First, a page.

At the heart of any effective cybersecurity posture lies well-developed security policies and plans. You need these documents to demonstrate to stakeholders and employees how your company protects itself and its information technology assets. Safeguarding your most precious information assets is not just a job for hardware and software. It's also the responsibility of staff to be part of the solution. This can be accomplished by setting clear and effective password policies.
It is essential to have comprehensive policies around password management for both network administration and your employees. These policies provide proper guidance on the complexity, frequency, and process needed for adequate protection from hackers in your particular industry. Below are some universal policies that can be applied at any company:
1. Change default passwords on all your network devices.
When bringing new equipment to your organization, such as a new router, ensure that the manufacturer's applied password is changed. It should be something more complex that meets your organization's password policy. Passwords that lack complexity can be looked up very quickly by cybercriminals familiar with the factory-applied defaults.
2. Always use different unique passwords for work accounts and personal accounts.
End users should understand the importance of using password that are unique and complex for their work accounts. Modern hackers are experts in social engineering. If an employee's personal account is compromised, it is not difficult to learn where they work through social media outlets like LinkedIn or Facebook. If the same passwords get used across personal and business platforms, then it is a simple plug & play exercise using hacking software for the criminals to gain access.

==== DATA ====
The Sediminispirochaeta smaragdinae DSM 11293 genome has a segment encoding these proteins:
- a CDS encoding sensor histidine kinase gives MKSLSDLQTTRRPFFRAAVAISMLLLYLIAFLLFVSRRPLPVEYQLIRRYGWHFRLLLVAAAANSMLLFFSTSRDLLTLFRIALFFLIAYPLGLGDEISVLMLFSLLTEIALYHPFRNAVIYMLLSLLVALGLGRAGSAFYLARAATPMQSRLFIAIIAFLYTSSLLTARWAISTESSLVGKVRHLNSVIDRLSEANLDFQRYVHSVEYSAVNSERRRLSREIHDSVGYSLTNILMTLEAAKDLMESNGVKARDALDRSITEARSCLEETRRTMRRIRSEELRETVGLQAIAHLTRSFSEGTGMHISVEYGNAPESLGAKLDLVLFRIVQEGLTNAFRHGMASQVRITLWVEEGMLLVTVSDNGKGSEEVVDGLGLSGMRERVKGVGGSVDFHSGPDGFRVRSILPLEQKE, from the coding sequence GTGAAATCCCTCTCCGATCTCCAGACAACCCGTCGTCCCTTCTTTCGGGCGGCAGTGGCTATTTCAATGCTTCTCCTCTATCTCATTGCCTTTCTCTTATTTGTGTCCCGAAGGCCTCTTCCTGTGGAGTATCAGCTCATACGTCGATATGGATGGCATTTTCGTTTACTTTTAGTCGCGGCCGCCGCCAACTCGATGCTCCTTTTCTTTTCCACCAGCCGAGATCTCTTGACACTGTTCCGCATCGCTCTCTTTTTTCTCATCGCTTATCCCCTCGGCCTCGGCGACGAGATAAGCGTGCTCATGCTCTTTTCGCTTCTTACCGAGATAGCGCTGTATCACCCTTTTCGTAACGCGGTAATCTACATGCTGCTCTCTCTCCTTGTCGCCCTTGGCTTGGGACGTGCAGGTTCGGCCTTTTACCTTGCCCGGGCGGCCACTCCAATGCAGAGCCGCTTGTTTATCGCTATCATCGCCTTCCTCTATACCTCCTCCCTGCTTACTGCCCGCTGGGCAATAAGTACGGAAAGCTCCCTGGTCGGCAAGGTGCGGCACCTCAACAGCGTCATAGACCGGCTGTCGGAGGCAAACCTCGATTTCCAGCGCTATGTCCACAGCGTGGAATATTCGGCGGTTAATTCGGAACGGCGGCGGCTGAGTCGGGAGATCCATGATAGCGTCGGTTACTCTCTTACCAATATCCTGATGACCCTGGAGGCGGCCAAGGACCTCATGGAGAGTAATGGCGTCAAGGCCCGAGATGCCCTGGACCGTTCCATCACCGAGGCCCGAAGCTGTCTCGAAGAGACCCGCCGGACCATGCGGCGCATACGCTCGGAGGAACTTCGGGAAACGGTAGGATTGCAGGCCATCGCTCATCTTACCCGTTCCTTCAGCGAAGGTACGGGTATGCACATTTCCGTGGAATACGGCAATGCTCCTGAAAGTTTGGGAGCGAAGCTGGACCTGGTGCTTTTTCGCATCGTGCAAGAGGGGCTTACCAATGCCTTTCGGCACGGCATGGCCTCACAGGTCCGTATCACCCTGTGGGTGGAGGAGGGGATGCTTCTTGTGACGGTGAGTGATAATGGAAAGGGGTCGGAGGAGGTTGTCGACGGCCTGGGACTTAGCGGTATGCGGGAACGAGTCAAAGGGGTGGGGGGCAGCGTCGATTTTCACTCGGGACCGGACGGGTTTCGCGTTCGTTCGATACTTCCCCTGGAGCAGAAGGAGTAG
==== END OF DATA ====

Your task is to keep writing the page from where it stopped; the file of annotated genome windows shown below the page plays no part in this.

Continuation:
3. Ensure passwords are complex and nonsensical.
Password complexity is evolving. It's not as simple as swapping "e" for a "3" or adding a number at the end of a string of letters. These methodologies are now considered common habits. Your best bet is to make your password less predictable and more complicated. Here are a few best practices for password creation:
- Each user should have a unique password with a 12-character minimum. One consideration is switching to pass-phrases. These are more effective than simple passwords. a pass-phrase may use simple words, but they are strung together in a sentence that increases the complexity, length, and user recall. (ToBeOrNotToBe, ThatIsThe?)
- Passwords should contain alpha-numeric, upper- and lower-case characters. This tactic satisfies most password complexity policies. As in the example above, the pass-phrase can be modified to include alpha-numeric, upper and lower case, and special character requirements.
- Arranging passwords in a nonsensical manner makes them more difficult to hack. (your dog, cat, children, and birthdays can be found easily on social media). The pass-phrase above can be modified to put the end of the sentence first and still be remembered easily.
The above password policies will get you started, but one point that should not be overlooked is the idea of 'Password Fatigue'. Nobody wants to remember one more unique and complex password. As a matter of fact, 99% of employees reuse passwords across their business and personal accounts. The good news is that there are solutions available that will allow an employee to seamlessly and securely connect to multiple corporate apps using just one password for all. By enabling solutions such as multi-factor authentication (MFA) along with single sign-on (SSO) you can relieve the burden of password fatigue while increasing cloud security.
If you are looking to develop and maintain a password policy and other critical security policies, we can help. Ask about 'IT-Policies-as-a-Service', which is an annual service that enhances your company's focus and attentiveness on security and continuity needs.
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